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Top 10 Christopher Nolan Moments

By Nguyen Le · June 4, 2014


The new Interstellar trailer reminds me of everything I love about director Christopher Nolan – attractive premise, good cast, beautiful cinematography and, fingers crossed, a well penned script. Imagine the challenge of picking 10 best moments from his small, but high quality filmography. Spoilers ahead, though these films should’ve been off your ‘unwatched’ list already.

Read More: The Nonlinear Magic of Christopher Nolan Films

10. Meeting Dent, The Dark Knight (2008)

The following conversation talks about the end of Batman, a goodbye while forewarned is ultimately unavoidable. The elegant music from James Newton Howard beautifully supports the slow pacing; all the emotions the characters feel you’re bound to get them too. As an added bonus, Nolan and Eckhart provide a meme the internet has definitely been enjoying for a while now.

9. Manipulation, Memento (2000) 

Nolan can be good at conveying chaos too – as seen here when Natalie (Carrie-Anne Moss) tries to manipulate Leonard (Guy Pearce) into doing her dirty work. And she isn’t afraid to reveal her plan too, thanks to his condition. I’ve never seen Trinity turning in a performance like this, so obviously calculating and sickening. The camera is always close to both characters but clearly shows Natalie is dominating Leonard. Intense.

8. Meeting Mal, Inception (2010)

Christopher Nolan fully embraces the ‘femme fatale’ concept through the exquisite Marion Cotillard. Similar to Natalie, Mal moves like a predator, though with a seemingly calmer manner of speech and subtlety in communicating “I’m a threat”. Nolan first approached Inception as a horror film and traces of it are certainly seen here from the music, the sounds, acting and direction. The sequence also manages to show that his films, as highlighted by Page in an interview for the film, has the presence of a tangible human core despite an outlandish setting.

7. Hallway Fight, Inception (2010)

If Nolan can do it practically, then he’ll do it practically. Although this sequence is much simpler compared to the Batman films, it shows an improvement over Nolan’s action choreography and editing, no more quick cuts or haphazard camera movements. The 18-wheeler chase in The Dark Knight (2008) sure is something, but it is not perfect. This is better.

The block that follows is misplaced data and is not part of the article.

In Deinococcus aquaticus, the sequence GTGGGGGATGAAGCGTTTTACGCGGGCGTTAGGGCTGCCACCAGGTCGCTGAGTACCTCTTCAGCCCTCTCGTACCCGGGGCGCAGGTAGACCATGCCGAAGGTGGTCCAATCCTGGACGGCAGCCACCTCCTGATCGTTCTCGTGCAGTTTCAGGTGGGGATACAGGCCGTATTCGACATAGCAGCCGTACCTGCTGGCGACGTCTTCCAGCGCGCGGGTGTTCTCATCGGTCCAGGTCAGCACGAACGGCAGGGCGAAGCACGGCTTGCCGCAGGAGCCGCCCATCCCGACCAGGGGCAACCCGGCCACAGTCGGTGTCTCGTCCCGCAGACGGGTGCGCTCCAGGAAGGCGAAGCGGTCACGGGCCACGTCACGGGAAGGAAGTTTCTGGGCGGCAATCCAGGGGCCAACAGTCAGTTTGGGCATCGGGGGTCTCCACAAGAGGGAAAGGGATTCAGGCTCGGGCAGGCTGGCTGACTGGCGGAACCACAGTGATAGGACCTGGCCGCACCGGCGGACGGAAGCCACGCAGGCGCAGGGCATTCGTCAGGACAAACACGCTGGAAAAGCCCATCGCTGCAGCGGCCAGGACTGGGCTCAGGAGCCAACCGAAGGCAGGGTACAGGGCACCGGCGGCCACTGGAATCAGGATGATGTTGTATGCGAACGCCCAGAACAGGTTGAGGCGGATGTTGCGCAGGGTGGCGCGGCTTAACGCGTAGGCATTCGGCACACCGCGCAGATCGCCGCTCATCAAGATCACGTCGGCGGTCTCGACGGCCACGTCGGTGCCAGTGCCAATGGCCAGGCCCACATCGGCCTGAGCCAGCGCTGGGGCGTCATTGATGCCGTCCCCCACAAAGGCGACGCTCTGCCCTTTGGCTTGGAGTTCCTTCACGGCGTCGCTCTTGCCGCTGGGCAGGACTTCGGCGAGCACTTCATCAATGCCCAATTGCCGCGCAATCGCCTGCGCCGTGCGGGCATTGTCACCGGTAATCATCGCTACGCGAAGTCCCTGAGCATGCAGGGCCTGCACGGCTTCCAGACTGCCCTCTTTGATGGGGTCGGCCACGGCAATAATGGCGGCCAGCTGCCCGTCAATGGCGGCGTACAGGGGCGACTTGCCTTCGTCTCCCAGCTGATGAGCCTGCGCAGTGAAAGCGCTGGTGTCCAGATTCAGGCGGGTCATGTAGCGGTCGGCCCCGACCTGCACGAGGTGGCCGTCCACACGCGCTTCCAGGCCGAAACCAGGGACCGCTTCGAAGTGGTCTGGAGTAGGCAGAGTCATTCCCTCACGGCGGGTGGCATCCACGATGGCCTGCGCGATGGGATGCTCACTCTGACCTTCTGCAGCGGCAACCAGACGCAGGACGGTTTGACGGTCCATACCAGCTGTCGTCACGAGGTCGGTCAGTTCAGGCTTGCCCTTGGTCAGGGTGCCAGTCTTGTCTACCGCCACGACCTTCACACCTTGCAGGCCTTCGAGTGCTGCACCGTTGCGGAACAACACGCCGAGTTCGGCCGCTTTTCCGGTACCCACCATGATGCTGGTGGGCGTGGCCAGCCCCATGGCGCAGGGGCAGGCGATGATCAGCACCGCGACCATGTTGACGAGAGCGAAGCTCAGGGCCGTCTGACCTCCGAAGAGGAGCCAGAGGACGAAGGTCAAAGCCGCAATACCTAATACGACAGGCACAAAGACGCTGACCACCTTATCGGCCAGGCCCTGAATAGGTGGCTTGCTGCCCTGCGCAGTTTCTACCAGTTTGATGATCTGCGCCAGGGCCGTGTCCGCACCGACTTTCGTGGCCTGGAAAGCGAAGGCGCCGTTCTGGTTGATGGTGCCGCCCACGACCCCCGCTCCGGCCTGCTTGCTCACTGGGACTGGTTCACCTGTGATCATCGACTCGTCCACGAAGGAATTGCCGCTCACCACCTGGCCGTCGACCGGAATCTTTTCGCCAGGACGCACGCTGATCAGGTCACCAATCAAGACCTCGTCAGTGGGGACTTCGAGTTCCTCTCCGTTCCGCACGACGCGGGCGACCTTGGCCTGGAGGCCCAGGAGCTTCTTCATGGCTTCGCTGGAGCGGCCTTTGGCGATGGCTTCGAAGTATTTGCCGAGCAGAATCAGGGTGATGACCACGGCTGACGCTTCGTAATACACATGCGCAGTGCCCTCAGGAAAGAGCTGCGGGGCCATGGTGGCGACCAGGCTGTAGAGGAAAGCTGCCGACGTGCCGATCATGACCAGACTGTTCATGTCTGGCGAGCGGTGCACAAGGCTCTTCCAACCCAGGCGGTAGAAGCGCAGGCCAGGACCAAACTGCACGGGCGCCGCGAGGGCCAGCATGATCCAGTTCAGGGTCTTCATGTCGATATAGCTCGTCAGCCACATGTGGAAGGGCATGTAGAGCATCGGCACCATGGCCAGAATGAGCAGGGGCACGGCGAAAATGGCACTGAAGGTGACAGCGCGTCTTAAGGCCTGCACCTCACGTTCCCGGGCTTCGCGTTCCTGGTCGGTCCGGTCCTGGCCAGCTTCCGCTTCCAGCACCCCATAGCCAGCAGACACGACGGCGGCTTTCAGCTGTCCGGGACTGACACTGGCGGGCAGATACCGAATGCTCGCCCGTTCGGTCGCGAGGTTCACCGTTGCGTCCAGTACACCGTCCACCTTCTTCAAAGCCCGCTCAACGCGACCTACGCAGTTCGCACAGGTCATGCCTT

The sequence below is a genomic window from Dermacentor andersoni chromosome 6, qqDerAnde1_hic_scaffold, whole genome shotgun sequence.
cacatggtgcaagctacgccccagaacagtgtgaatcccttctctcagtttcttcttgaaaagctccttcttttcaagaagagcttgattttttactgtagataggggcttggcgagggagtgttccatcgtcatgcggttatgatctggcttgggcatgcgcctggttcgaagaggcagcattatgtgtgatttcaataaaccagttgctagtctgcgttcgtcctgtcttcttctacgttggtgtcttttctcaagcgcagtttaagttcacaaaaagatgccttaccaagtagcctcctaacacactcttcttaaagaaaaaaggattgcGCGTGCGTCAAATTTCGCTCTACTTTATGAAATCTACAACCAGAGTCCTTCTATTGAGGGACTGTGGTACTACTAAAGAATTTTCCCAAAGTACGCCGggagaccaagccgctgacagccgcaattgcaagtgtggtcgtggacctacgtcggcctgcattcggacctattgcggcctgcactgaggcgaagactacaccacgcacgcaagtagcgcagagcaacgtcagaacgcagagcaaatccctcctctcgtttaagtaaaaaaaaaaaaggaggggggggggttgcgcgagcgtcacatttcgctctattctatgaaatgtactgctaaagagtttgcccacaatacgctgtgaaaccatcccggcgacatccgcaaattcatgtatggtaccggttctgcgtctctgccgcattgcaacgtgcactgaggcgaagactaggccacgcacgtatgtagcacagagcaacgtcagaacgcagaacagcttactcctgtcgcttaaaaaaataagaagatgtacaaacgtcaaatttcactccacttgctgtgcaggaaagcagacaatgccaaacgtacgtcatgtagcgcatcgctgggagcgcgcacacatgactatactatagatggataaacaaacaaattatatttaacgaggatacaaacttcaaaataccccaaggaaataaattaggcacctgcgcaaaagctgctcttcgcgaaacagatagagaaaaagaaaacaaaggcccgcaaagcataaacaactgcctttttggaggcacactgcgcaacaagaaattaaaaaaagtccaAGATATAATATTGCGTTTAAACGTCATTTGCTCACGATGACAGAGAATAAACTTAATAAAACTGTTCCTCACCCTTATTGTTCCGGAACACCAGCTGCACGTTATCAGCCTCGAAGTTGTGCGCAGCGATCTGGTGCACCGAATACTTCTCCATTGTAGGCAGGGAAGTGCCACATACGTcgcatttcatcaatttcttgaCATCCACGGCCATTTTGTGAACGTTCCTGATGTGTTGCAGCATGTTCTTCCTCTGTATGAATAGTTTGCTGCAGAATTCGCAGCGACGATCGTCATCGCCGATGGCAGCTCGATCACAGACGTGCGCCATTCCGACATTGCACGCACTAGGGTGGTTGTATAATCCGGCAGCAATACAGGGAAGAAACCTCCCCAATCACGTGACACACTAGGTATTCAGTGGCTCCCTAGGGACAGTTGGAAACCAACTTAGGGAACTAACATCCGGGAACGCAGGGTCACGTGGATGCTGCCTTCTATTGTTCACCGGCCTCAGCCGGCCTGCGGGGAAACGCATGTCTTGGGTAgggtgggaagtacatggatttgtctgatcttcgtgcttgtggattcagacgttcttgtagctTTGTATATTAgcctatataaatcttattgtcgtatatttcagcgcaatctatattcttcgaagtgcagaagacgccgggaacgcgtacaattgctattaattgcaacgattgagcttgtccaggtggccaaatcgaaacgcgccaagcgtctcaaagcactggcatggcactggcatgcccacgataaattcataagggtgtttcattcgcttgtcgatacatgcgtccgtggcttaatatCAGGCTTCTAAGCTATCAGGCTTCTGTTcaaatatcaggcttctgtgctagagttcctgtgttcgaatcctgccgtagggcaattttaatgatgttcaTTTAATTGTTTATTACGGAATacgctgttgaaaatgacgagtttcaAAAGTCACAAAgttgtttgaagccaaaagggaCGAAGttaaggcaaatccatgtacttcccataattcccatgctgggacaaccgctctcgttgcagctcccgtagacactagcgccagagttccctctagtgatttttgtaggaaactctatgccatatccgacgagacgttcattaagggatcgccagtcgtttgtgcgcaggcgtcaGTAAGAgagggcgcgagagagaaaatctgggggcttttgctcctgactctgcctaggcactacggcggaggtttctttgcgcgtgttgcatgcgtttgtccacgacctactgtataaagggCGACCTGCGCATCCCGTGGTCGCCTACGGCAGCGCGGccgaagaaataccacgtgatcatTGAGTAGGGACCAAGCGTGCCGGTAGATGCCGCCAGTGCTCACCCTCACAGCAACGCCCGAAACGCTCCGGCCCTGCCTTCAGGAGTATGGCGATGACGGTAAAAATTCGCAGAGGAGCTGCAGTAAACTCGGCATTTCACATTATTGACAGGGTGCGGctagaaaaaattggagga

6. “You Don’t Know?!” – The Prestige (2006)

Brilliant acting from Hugh Jackman here, yet I want to talk about the composition of this sequence. It seems to be foreshadowing the end of the film in which Jackman’s character will be surrounded by death. The wedging of shots from a different sequence, like that revealing phone call in Insomnia, is seen again here and used to brilliant effect – Angier has received a perfect reason to ruin Alfred Borden’s life.

5. Reason for Murder, Insomnia (2002)

At first I didn’t really like the frenetic style of Insomnia, but the more I think about it I realize that it fits the character’s mindset perfectly – as seen here. During a very revealing phone call between the killer (Robin Williams) and the man assigned to hunt him (Al Pacino), the quick cuts in-between the conversation visualize what is being spoken and the speaker’s emotions as well.

4. Breaking the Bat, The Dark Knight Rises (2012)

The decision to excise music from this sequence is genius, allowing every sound – the blows, the water and the footsteps – to be heard. This is definitely important to trap viewers into what will happen afterwards. Nolan emphasizes the hopelessness of the situation, from the fact that none of Batman’s tricks are working; Bane is a mobile hurting machine and he now has resources to bring Gotham down. Not to mention that haunting part when Bane throws Batman’s mask away, all to the eerie howling noise heard when the Aztec coin is seen in the first Pirates of the Caribbean.

3. The Joker, The Dark Knight (2008)

Just when I thought I’ve seen all the fear tactics of Gotham, today the best decides to come out. Joker’s love of theatrics equals endless opportunities to be so too. However Heath Ledger, Nolan and company decided to place some restraint on the character, turned him from feeble to formidable. The sequence also introduces Nolan’s brand of subtle humor, albeit for this particular occasion a spoon of twistedness is added to the mix. Damn, Gotham, you scary.

2. Leonard’s Monologue, Memento (2000)

In the midst of all the plot-twisting, mystery-solving and mystery-making you are still busy solving, the emotional aspect of Memento may be overlooked. The mind of Leonard (Guy Pearce) is always frantic and fragmented, but crystal clear about how broken and depressed it is after the death of his wife. The sequence gets to play out in its entirety, not interrupted by any cuts or fast movements. As a result, if Leonard is sad “not knowing… how long I’ve been alone”, you will be too when this sequence arrives.

1. The Magic Trick, The Prestige (2006)

Don’t you just like it when a movie wraps it up neatly? Imagine that, now added with something that will make your heart drop right before the end credits. The end of Nolan’s friendship-turned-rivalry magic flick does just that, tying all the events up to a fine, if very disturbing, conclusion.

See anything you disagree? Or anything that I’ve missed? Tell me in the comments below. Thanks youtuber CptMacAwesome for the clips!